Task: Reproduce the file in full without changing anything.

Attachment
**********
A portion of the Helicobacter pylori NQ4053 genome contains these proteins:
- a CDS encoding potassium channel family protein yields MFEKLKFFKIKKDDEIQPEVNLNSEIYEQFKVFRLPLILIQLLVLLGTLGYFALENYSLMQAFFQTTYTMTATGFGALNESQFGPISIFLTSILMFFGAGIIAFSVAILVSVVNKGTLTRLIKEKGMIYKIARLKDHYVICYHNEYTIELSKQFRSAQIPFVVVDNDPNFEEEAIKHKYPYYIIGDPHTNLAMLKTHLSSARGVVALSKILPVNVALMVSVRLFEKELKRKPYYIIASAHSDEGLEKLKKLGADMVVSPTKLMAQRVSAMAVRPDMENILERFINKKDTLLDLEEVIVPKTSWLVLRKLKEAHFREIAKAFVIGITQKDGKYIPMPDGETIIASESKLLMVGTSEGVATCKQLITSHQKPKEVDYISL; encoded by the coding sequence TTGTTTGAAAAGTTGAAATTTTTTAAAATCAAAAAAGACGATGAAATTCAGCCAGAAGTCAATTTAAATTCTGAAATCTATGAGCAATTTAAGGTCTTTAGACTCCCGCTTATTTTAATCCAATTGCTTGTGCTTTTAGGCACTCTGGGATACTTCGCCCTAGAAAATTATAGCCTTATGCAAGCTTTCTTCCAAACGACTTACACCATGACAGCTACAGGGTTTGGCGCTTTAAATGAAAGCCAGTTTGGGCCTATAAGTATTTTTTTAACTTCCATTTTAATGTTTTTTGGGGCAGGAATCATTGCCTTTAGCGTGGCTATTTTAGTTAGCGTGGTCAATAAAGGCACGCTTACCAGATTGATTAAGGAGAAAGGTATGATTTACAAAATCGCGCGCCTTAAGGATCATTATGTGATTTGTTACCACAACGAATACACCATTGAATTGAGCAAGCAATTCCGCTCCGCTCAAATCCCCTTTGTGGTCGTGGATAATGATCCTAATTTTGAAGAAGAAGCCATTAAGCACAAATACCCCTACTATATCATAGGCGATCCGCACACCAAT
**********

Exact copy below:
A portion of the Helicobacter pylori NQ4053 genome contains these proteins:
- a CDS encoding potassium channel family protein yields MFEKLKFFKIKKDDEIQPEVNLNSEIYEQFKVFRLPLILIQLLVLLGTLGYFALENYSLMQAFFQTTYTMTATGFGALNESQFGPISIFLTSILMFFGAGIIAFSVAILVSVVNKGTLTRLIKEKGMIYKIARLKDHYVICYHNEYTIELSKQFRSAQIPFVVVDNDPNFEEEAIKHKYPYYIIGDPHTNLAMLKTHLSSARGVVALSKILPVNVALMVSVRLFEKELKRKPYYIIASAHSDEGLEKLKKLGADMVVSPTKLMAQRVSAMAVRPDMENILERFINKKDTLLDLEEVIVPKTSWLVLRKLKEAHFREIAKAFVIGITQKDGKYIPMPDGETIIASESKLLMVGTSEGVATCKQLITSHQKPKEVDYISL; encoded by the coding sequence TTGTTTGAAAAGTTGAAATTTTTTAAAATCAAAAAAGACGATGAAATTCAGCCAGAAGTCAATTTAAATTCTGAAATCTATGAGCAATTTAAGGTCTTTAGACTCCCGCTTATTTTAATCCAATTGCTTGTGCTTTTAGGCACTCTGGGATACTTCGCCCTAGAAAATTATAGCCTTATGCAAGCTTTCTTCCAAACGACTTACACCATGACAGCTACAGGGTTTGGCGCTTTAAATGAAAGCCAGTTTGGGCCTATAAGTATTTTTTTAACTTCCATTTTAATGTTTTTTGGGGCAGGAATCATTGCCTTTAGCGTGGCTATTTTAGTTAGCGTGGTCAATAAAGGCACGCTTACCAGATTGATTAAGGAGAAAGGTATGATTTACAAAATCGCGCGCCTTAAGGATCATTATGTGATTTGTTACCACAACGAATACACCATTGAATTGAGCAAGCAATTCCGCTCCGCTCAAATCCCCTTTGTGGTCGTGGATAATGATCCTAATTTTGAAGAAGAAGCCATTAAGCACAAATACCCCTACTATATCATAGGCGATCCGCACACCAAT